Missing the boat

By: 
Gerard Rebman

To the Editor:

The Gasconade County Fair parade offered an interesting glimpse into the political landscape that is dominating the news and mood across our country.

I walked with the Democrats Club and our float was themed “We’re all in the same boat” — trying to reach out to both political parties to realize that while we may have our differences on specific policies, we have so much in common and at risk as citizens of the U.S. 

There was a story built into our float. The rocking boat had symbols of both parties riding in it (a blue donkey and a red elephant) and was identified as America by flags in the bow and stern. Rough waters and rocks represented dangers to our democracy and were labeled with threats forever relevant. 

“Dark money” — when have hidden sources of political influence ever benefitted any political system. “Lies” — we need the truth to make good decisions. 

“Prejudice” comes in many forms and none are conducive to fairness or understanding. Try defending prejudice as a principle and you’ll soon find yourself looking a fool.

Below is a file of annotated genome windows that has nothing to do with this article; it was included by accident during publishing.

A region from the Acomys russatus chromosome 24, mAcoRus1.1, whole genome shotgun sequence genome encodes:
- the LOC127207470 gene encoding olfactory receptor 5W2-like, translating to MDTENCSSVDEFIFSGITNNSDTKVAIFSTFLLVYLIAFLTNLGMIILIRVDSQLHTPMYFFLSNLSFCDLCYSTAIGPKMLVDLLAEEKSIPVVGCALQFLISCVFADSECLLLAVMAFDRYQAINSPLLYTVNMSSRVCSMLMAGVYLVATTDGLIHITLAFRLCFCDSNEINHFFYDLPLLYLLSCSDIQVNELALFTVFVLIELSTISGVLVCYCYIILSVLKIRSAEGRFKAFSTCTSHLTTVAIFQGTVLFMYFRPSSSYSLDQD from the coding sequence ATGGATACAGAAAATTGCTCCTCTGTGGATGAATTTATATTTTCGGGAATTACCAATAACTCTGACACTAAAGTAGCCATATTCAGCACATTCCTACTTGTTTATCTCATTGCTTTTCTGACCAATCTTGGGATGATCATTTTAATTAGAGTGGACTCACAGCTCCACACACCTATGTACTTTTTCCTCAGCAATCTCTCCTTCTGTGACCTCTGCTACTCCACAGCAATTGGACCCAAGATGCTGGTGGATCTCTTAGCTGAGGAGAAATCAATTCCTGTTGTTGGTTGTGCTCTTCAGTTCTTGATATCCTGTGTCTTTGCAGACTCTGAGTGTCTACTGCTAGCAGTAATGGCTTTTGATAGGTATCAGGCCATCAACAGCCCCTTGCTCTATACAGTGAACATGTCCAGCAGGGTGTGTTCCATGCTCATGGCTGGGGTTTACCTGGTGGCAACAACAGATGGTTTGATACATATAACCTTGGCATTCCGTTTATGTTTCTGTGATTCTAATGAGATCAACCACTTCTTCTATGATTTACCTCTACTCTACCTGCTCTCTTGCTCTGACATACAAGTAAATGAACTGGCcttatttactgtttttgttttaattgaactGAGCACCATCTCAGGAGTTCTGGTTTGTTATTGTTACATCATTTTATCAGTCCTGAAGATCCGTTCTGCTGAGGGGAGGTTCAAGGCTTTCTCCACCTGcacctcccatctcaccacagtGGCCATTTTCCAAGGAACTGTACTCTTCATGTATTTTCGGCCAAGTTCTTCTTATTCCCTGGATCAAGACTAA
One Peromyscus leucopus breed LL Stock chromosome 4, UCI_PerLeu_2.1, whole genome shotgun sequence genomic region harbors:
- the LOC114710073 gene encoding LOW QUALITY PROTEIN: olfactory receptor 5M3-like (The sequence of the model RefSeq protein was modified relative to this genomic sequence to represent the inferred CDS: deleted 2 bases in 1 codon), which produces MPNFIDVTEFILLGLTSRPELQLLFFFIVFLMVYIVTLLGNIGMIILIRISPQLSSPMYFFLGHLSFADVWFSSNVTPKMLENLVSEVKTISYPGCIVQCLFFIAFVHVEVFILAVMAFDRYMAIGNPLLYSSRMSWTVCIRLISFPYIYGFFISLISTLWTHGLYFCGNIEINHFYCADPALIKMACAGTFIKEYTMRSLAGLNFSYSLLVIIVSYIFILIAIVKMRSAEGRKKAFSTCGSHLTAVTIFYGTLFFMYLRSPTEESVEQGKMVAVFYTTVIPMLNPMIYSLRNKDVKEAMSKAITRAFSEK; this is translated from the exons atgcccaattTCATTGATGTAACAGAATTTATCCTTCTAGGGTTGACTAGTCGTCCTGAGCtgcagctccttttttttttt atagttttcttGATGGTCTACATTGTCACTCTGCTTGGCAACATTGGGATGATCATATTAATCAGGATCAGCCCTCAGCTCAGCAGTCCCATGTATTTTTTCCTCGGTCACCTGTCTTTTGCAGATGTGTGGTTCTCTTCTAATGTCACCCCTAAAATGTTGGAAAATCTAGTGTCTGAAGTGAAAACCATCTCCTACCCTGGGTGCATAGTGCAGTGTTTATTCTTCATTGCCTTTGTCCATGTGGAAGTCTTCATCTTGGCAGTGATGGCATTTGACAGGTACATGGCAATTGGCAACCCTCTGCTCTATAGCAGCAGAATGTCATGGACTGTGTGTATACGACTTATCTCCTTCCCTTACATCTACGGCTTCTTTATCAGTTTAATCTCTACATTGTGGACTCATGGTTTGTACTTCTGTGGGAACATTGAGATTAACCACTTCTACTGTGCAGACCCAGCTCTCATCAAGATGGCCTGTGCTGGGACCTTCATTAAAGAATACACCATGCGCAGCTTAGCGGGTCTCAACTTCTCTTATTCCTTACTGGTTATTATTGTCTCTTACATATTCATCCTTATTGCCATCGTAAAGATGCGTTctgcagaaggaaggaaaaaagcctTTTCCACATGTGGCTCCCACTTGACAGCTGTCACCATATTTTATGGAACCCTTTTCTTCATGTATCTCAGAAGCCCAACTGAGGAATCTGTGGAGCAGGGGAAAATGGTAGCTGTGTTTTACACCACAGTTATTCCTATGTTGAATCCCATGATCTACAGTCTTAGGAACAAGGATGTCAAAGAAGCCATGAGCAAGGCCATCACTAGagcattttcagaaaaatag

“Huge Debt” is obviously a burden to an economy and future generations. 

“Obstruction of justice” — ever and always wrong. “Election meddling” — what democracy can tolerate that whether the source is foreign or domestic? 

Where is anything a non-guilty conscience would take offence at?

And yet as I looked into the crowd what I saw seemed an echo of the nation as a whole…quiet distrust separated by sections of enthusiastic approval and occasional pockets of incivility.

One father loudly advised his son to pick up a tossed candy and throw it back at my head. I had to wonder if he’d bothered to read our message, or if he just demonstrated knee-jerk rudeness with anything colored Democrat blue.

I suspect the latter. 

Our float was pretty darned nice — a labor of hope if not love. And while there was a definite Democratic slant, it carried a message that might have given us something to build a productive conversation around — a chance to fashion something positive out of a scarred political/social battlefield. Did it succeed?

I felt less hopeful after the parade than before, less respectful of some members of our community than before. Have we really been so induced to hatred by divisive rhetoric that we can’t even reach out peacefully to one another any more? 

Once we had a Civil War, now we seem to have an Uncivil one that quietly distills our good qualities into bad, that turns loyalty and resolve into blind allegiance and stone wall enmity. Without losing our integrity, we should be able to rise above inflamed partisanship and find respect, reason, and common ground. If we can’t, I’m afraid the parade will just pass us by.